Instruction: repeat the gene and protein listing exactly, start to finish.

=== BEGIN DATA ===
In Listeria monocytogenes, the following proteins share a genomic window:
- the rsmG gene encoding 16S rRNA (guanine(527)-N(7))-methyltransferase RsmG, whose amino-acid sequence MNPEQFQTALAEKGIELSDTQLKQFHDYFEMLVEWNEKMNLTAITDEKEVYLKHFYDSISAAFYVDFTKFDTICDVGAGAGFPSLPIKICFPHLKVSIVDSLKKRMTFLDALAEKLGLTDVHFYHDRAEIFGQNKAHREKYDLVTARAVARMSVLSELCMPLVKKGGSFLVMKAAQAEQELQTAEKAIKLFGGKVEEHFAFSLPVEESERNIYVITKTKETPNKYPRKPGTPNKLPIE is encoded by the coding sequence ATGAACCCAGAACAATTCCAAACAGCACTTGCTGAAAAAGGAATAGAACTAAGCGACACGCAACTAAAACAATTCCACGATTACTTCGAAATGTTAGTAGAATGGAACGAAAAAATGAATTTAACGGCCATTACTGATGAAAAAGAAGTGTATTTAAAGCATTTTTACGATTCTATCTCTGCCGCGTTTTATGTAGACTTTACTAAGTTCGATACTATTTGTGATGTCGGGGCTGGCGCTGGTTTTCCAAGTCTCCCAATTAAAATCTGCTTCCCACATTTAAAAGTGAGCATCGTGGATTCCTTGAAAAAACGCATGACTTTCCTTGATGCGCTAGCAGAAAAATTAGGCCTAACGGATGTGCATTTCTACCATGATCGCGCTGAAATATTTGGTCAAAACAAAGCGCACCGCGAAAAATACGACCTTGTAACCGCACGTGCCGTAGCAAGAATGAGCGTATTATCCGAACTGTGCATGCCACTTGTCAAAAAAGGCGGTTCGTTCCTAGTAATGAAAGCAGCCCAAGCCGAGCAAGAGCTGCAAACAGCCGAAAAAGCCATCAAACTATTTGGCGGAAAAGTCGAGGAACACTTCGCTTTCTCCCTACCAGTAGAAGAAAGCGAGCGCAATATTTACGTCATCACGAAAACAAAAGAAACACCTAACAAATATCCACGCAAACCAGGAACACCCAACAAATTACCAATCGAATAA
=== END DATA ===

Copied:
In Listeria monocytogenes, the following proteins share a genomic window:
- the rsmG gene encoding 16S rRNA (guanine(527)-N(7))-methyltransferase RsmG, whose amino-acid sequence MNPEQFQTALAEKGIELSDTQLKQFHDYFEMLVEWNEKMNLTAITDEKEVYLKHFYDSISAAFYVDFTKFDTICDVGAGAGFPSLPIKICFPHLKVSIVDSLKKRMTFLDALAEKLGLTDVHFYHDRAEIFGQNKAHREKYDLVTARAVARMSVLSELCMPLVKKGGSFLVMKAAQAEQELQTAEKAIKLFGGKVEEHFAFSLPVEESERNIYVITKTKETPNKYPRKPGTPNKLPIE is encoded by the coding sequence ATGAACCCAGAACAATTCCAAACAGCACTTGCTGAAAAAGGAATAGAACTAAGCGACACGCAACTAAAACAATTCCACGATTACTTCGAAATGTTAGTAGAATGGAACGAAAAAATGAATTTAACGGCCATTACTGATGAAAAAGAAGTGTATTTAAAGCATTTTTACGATTCTATCTCTGCCGCGTTTTATGTAGACTTTACTAAGTTCGATACTATTTGTGATGTCGGGGCTGGCGCTGGTTTTCCAAGTCTCCCAATTAAAATCTGCTTCCCACATTTAAAAGTGAGCATCGTGGATTCCTTGAAAAAACGCATGACTTTCCTTGATGCGCTAGCAGAAAAATTAGGCCTAACGGATGTGCATTTCTACCATGATCGCGCTGAAATATTTGGTCAAAACAAAGCGCACCGCGAAAAATACGACCTTGTAACCGCACGTGCCGTAGCAAGAATGAGCGTATTATCCGAACTGTGCATGCCACTTGTCAAAAAAGGCGGTTCGTTCCTAGTAATGAAAGCAGCCCAAGCCGAGCAAGAGCTGCAAACAGCCGAAAAAGCCATCAAACTATTTGGCGGAAAAGTCGAGGAACACTTCGCTTTCTCCCTACCAGTAGAAGAAAGCGAGCGCAATATTTACGTCATCACGAAAACAAAAGAAACACCTAACAAATATCCACGCAAACCAGGAACACCCAACAAATTACCAATCGAATAA